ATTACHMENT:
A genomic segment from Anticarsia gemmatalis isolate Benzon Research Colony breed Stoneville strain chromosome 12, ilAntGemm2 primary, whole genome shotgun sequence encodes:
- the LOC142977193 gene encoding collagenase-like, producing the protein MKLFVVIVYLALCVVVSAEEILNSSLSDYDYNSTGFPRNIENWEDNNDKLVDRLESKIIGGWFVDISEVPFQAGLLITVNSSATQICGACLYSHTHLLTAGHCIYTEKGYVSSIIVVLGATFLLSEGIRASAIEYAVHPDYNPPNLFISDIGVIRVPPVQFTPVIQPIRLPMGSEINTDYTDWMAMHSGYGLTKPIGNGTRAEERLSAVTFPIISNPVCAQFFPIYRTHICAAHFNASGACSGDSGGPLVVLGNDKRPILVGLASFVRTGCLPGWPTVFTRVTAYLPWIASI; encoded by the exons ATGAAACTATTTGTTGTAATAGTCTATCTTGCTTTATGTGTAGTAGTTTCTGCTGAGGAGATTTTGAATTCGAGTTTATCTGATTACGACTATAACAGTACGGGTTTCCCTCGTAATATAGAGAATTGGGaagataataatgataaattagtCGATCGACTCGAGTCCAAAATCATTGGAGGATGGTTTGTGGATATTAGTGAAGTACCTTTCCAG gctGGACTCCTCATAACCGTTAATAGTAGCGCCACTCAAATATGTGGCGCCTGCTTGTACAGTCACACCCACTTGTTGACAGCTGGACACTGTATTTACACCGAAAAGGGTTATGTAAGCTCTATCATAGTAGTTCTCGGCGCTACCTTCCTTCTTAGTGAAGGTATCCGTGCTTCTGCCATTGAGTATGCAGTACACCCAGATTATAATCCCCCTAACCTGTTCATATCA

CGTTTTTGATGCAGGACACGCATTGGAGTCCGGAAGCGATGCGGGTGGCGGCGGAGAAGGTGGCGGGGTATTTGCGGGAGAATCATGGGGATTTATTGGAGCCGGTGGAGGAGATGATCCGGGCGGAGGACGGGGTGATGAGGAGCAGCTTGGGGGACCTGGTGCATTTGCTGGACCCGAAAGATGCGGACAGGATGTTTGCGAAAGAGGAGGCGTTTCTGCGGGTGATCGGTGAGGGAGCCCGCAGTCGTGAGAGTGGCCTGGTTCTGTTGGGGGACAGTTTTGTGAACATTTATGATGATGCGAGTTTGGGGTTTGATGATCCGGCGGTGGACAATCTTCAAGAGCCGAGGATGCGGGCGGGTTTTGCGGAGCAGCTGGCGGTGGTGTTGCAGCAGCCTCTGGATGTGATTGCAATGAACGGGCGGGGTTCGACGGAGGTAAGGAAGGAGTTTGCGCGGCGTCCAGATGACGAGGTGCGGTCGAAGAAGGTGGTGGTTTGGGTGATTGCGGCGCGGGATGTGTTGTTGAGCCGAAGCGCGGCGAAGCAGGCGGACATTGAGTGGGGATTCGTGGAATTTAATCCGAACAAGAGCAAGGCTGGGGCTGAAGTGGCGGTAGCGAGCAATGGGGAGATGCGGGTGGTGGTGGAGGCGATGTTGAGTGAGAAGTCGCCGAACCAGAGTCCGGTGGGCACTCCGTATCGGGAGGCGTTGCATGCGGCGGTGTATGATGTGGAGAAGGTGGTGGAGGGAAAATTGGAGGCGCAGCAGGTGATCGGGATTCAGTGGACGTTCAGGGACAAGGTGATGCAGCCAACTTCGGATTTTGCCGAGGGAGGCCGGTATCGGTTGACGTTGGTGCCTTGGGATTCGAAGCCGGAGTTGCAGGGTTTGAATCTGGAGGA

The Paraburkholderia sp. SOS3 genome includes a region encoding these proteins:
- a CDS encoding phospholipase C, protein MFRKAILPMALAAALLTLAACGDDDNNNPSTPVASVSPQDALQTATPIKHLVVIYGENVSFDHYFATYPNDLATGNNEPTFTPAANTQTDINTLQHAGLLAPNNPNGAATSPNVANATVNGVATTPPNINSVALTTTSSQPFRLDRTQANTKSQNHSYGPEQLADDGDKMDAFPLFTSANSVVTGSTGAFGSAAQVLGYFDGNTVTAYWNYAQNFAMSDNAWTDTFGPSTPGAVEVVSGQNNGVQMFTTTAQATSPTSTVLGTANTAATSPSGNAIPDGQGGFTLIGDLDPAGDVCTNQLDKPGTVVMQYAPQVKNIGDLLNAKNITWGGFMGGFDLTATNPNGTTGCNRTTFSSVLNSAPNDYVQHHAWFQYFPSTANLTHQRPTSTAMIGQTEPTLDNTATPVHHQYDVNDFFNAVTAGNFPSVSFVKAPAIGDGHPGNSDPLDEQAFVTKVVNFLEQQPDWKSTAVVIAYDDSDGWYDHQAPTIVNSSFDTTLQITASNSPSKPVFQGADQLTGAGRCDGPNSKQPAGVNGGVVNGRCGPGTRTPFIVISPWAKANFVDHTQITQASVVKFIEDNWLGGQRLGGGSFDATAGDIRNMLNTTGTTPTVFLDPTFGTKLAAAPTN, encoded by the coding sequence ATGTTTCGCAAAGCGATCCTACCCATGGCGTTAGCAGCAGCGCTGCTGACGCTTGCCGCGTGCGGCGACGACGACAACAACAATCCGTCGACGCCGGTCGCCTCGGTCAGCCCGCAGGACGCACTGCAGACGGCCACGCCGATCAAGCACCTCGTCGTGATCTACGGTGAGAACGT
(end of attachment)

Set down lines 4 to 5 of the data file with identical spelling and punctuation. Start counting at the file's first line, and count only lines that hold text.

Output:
The Paraburkholderia sp. SOS3 genome includes a region encoding these proteins:
- a CDS encoding phospholipase C, protein MFRKAILPMALAAALLTLAACGDDDNNNPSTPVASVSPQDALQTATPIKHLVVIYGENVSFDHYFATYPNDLATGNNEPTFTPAANTQTDINTLQHAGLLAPNNPNGAATSPNVANATVNGVATTPPNINSVALTTTSSQPFRLDRTQANTKSQNHSYGPEQLADDGDKMDAFPLFTSANSVVTGSTGAFGSAAQVLGYFDGNTVTAYWNYAQNFAMSDNAWTDTFGPSTPGAVEVVSGQNNGVQMFTTTAQATSPTSTVLGTANTAATSPSGNAIPDGQGGFTLIGDLDPAGDVCTNQLDKPGTVVMQYAPQVKNIGDLLNAKNITWGGFMGGFDLTATNPNGTTGCNRTTFSSVLNSAPNDYVQHHAWFQYFPSTANLTHQRPTSTAMIGQTEPTLDNTATPVHHQYDVNDFFNAVTAGNFPSVSFVKAPAIGDGHPGNSDPLDEQAFVTKVVNFLEQQPDWKSTAVVIAYDDSDGWYDHQAPTIVNSSFDTTLQITASNSPSKPVFQGADQLTGAGRCDGPNSKQPAGVNGGVVNGRCGPGTRTPFIVISPWAKANFVDHTQITQASVVKFIEDNWLGGQRLGGGSFDATAGDIRNMLNTTGTTPTVFLDPTFGTKLAAAPTN, encoded by the coding sequence ATGTTTCGCAAAGCGATCCTACCCATGGCGTTAGCAGCAGCGCTGCTGACGCTTGCCGCGTGCGGCGACGACGACAACAACAATCCGTCGACGCCGGTCGCCTCGGTCAGCCCGCAGGACGCACTGCAGACGGCCACGCCGATCAAGCACCTCGTCGTGATCTACGGTGAGAACGT